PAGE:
Commitment Needs a Reason

Modern version control systems automatically record useful information every time we make a commit:

What?

The difference (diff) of every file is automatically recorded, so we can see the additions and deletions in each commit.

Where?

Every commit tracks the location (files) of each change, so we know where the bodies are buried.

When?

Every commit is timestamped, so it’s easy to find things that were changed yesterday, last week or ten years ago.

Who?

Every commit is associated with a person, so we know who to ask about that confusing conditional.

Why?

The reason for making this change is the only thing a version control system can’t infer, so it’s the only piece of information that should ever go into a commit message.

Version control systems automatically record the ‘who’, ‘when’, ‘where’ and ‘what’ of every commit. Please, use the commit message to tell us why this change was made.

(Thanks to Antony and Andy for helping me understand these ideas and write useful commit messages.)

 
 

Be Gentle With Enthusiasm

This discussion of empiricism, complexity and being gentle with enthusiasm, by yours truly, is clearly in gross violation of the spirit of a ‘pro tip’ but may be of interest to programmers or those working on Ruby on Rails projects.

Warning: contains code and high-horsedness.

Going Native

Are native apps faster than web applications? Do they feel better than web applications? Maybe.

As a user, there’s a bigger problem with web applications. They can be changed at any time, without notice.

The ability to change your product quickly and often is also a huge boon to creators of web applications. The godfather of startups, Paul Graham, in his seminal startup bible ‘Hackers and Painters’, calls this out as a huge advantage to startups: Release early, release often. Iterate!

The new ‘Lean’ literature is also full of this kind of thinking: Make a hypothesis about a change to your system, quickly build a barely-sufficient (sorry, ‘minimum viable’) version of a feature, deploy it to your users, then measure their response to test your hypothesis had the desired effect.

Now, rinse and repeat until you’ve attracted enough users to be aquihired by Google. Now you can become a V.C.

Circle of life.

Once in a while, this process of rabidly churning out changes to a product results in a beneficial long-term invention for users. It’s a hap-hazard approach akin to throwing shit against a wall and hoping that a masterpiece eventually reveals itself: If it eventually happens you look like a genius, but in the mean-time we’re all covered in shit.

I’m sick of having to re-learn the interface for your half-assed web app. I’m sick of your tweaking and polishing and rearranging and pivoting. It may be the most cost effective way for you to “innovate”, but you pass some of that cost to me, your theoretical, quote-unquote non-customer. Now I have to spend my time and and attention learning how to attach an email again, or figuring out why the workflow that I depend on is suddenly, maddeningly ever-so slightly different than it was five minutes ago.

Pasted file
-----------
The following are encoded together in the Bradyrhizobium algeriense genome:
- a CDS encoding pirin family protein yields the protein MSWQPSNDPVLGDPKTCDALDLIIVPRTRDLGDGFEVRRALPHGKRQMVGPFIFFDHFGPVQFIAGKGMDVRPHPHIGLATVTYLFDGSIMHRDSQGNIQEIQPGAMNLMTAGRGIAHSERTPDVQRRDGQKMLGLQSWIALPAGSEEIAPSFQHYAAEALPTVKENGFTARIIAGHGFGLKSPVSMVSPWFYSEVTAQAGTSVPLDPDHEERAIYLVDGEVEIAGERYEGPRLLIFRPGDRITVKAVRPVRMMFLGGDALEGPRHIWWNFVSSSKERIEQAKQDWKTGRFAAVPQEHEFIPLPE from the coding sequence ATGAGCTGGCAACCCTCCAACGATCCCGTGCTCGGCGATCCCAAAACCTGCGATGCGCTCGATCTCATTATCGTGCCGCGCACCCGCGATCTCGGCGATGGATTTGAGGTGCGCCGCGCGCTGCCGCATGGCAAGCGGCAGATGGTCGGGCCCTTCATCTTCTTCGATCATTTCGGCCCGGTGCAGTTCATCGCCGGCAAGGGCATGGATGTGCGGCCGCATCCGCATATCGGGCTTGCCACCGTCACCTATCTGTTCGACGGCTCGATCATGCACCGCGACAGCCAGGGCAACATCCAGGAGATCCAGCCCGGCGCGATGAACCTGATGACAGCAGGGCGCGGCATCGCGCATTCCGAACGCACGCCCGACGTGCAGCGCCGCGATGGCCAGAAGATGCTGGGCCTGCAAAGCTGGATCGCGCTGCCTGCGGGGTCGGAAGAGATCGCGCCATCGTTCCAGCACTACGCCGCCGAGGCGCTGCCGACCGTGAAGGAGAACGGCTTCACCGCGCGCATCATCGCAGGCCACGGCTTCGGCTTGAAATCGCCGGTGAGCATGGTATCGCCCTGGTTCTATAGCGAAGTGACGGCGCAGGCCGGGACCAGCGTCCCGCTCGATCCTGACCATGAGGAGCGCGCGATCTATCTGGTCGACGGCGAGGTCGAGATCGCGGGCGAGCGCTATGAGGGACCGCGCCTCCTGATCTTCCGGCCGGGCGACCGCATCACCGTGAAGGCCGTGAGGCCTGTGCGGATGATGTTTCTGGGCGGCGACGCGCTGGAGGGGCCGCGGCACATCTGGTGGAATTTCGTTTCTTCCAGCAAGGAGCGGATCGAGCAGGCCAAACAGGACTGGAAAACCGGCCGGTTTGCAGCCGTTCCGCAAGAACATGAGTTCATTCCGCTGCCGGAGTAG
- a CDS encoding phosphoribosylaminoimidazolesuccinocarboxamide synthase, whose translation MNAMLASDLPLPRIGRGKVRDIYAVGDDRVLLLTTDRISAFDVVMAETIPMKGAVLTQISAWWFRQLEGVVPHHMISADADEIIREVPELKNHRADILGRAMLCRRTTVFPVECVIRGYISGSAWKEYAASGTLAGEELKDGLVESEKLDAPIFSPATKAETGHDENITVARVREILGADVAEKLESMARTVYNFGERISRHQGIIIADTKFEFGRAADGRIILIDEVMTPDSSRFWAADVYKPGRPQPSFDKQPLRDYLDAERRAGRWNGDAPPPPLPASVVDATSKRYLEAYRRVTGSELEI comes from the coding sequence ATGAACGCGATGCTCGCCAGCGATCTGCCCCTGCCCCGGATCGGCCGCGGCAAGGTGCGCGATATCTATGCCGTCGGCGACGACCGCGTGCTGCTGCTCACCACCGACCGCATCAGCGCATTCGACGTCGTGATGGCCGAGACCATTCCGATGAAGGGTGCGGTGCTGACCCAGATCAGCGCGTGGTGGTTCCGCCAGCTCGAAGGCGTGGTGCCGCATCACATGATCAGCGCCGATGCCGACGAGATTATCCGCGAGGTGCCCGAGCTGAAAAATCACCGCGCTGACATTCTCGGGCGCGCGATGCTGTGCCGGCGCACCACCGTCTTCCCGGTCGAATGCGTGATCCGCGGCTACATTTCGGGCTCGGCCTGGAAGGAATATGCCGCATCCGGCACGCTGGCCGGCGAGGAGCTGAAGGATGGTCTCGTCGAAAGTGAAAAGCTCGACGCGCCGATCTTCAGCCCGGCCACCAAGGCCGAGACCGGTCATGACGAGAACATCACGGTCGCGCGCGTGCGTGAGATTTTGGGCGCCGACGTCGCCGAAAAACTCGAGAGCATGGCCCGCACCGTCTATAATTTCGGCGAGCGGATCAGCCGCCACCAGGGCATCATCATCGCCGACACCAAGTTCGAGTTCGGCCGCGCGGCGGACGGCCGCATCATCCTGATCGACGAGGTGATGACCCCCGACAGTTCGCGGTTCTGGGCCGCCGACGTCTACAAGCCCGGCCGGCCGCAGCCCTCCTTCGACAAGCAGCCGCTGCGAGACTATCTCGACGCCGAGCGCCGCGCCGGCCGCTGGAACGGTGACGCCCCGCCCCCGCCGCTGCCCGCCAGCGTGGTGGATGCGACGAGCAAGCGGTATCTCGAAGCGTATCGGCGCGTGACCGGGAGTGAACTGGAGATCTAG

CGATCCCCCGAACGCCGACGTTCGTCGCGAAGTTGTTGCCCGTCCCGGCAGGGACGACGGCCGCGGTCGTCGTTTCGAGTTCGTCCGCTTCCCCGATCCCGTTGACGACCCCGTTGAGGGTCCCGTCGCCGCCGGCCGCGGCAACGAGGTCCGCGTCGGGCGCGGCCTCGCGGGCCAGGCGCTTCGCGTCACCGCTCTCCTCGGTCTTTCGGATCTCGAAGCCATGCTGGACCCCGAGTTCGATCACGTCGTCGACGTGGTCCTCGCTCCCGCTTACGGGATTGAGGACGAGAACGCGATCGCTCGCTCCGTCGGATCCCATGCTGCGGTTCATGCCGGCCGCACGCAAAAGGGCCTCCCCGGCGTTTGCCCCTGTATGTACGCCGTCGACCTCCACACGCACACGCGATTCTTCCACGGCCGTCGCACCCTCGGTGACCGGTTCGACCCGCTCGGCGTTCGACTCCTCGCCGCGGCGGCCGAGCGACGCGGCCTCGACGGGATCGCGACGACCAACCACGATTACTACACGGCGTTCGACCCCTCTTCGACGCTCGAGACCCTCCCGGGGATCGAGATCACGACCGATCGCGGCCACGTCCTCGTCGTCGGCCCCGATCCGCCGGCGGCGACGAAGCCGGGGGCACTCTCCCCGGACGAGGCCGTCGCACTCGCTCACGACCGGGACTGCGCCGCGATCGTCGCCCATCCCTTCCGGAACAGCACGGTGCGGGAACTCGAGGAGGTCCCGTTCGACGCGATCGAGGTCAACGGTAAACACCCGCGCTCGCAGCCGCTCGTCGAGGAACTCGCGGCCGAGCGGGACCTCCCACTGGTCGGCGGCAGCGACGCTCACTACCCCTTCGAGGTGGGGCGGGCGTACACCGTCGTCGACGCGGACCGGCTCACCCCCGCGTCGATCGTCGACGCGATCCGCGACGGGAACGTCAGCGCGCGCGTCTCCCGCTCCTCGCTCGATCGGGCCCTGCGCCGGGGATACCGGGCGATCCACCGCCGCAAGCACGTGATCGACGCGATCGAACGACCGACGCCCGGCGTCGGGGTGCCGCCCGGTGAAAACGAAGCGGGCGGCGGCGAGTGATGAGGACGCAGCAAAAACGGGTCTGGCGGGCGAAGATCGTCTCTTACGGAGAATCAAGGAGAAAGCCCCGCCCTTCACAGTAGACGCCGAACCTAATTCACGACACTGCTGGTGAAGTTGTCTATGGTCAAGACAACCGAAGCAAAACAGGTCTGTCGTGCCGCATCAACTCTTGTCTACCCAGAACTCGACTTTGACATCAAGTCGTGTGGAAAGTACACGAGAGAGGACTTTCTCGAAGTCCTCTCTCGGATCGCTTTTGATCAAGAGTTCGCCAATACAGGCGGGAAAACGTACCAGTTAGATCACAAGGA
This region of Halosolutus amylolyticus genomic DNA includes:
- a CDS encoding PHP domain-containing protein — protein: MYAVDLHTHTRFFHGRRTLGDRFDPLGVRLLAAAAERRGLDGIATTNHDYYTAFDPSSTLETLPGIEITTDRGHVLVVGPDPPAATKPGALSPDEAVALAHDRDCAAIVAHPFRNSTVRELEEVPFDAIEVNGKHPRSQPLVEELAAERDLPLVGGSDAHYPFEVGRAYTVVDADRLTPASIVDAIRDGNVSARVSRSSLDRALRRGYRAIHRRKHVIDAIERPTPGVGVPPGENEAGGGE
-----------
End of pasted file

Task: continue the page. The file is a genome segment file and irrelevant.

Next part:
There’s a reasonable argument that web apps feel less snappy than native apps, and sure that’s important to me. But it’s far less important than the feeling of relying on your web app for something and, in exchange, exposing myself to your shit-slinging innovation process.

I’m sick of being your lab rat, running desperately through the new maze you’ve dreamed up, frantically searching for that piece of cheese that I know you’ve hidden around here somewhere.

Why are web apps worse than native apps? Because they encourage you, big-shot startup entrepreneur, to experiment on me instead of thinking through the job that I’ve hired your software to do. And you’re not entirely to blame. I should be more discerning with my time and attention. I should be paying for a well considered, thoughtfully designed service that solves a genuine problem. I should be more circumspect about the use of my time and attention.

And so, it is with regret, that I must decline to sign-up for your shiny new web app. I will pass on your revolutionary new gadget. I really don’t need another way to watch my extremely limited time on this earth slip through your sweaty fingers in the name of “innovation”.

Good luck with your acquisition.

Not On My Wrist

MG Siegler gets excited about the prospect of digital, Internet-connected smart wristwatch personal assistants:

I want a Dick Tracy watch that can do all kinds of things beyond just making calls. Call/SMS notifications are a great first step.

Lining up watches as the next disruptive technology—much like the iPhone spawning the smartphone revolution—is tempting, but there are a few notable differences.

The big difference between pre-2007 cell phones and today’s wrist watches is that there are already wristwatches I want to use today.

My wristwatch is a result of the cumulative experience of an industry with hundreds of years of technology-advancement and craftsmanship under its belt, culminating in a seemingly living, breathing mechanical work of art that I get to wear on my wrist everyday.

My watch has precisely three functions: it shows the current time, the current day of the month and it has a mechanical alarm (seriously, mechanical). Its user-facing functionally is incredibly simple.

I love this watch.

In 2007, before the iPhone was announced, I owned a little Samsung slide phone. I don’t recall the model number. It was ugly, awkward to use and I hated almost every interaction with it. Before the Samsung I had owned some iconic Nokia phones, including the 5110, 7110 and 6110. All the Nokia phones I owned were good at their job: Functional cell phones. I loved none of them, but they were adequate. The iPhone changed that. It was the first cellular device that I felt genuine affection for. It was a beautiful, tactile little Internet-connected computer.